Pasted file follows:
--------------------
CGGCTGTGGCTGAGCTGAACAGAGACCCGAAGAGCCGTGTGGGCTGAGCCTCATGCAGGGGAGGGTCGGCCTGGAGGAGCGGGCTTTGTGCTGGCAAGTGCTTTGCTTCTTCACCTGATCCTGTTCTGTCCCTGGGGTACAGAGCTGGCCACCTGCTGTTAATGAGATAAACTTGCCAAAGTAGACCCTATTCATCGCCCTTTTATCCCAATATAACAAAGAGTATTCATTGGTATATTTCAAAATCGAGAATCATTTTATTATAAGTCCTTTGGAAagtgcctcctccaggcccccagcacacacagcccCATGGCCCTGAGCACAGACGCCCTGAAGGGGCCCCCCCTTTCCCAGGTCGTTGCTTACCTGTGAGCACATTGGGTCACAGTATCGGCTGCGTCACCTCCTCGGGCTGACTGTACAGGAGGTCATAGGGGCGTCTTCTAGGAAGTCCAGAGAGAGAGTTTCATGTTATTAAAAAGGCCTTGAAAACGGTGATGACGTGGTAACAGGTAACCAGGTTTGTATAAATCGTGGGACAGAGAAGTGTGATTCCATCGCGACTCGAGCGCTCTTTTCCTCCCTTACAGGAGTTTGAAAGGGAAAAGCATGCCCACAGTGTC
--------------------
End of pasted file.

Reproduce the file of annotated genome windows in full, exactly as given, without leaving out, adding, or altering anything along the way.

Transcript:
CGGCTGTGGCTGAGCTGAACAGAGACCCGAAGAGCCGTGTGGGCTGAGCCTCATGCAGGGGAGGGTCGGCCTGGAGGAGCGGGCTTTGTGCTGGCAAGTGCTTTGCTTCTTCACCTGATCCTGTTCTGTCCCTGGGGTACAGAGCTGGCCACCTGCTGTTAATGAGATAAACTTGCCAAAGTAGACCCTATTCATCGCCCTTTTATCCCAATATAACAAAGAGTATTCATTGGTATATTTCAAAATCGAGAATCATTTTATTATAAGTCCTTTGGAAagtgcctcctccaggcccccagcacacacagcccCATGGCCCTGAGCACAGACGCCCTGAAGGGGCCCCCCCTTTCCCAGGTCGTTGCTTACCTGTGAGCACATTGGGTCACAGTATCGGCTGCGTCACCTCCTCGGGCTGACTGTACAGGAGGTCATAGGGGCGTCTTCTAGGAAGTCCAGAGAGAGAGTTTCATGTTATTAAAAAGGCCTTGAAAACGGTGATGACGTGGTAACAGGTAACCAGGTTTGTATAAATCGTGGGACAGAGAAGTGTGATTCCATCGCGACTCGAGCGCTCTTTTCCTCCCTTACAGGAGTTTGAAAGGGAAAAGCATGCCCACAGTGTC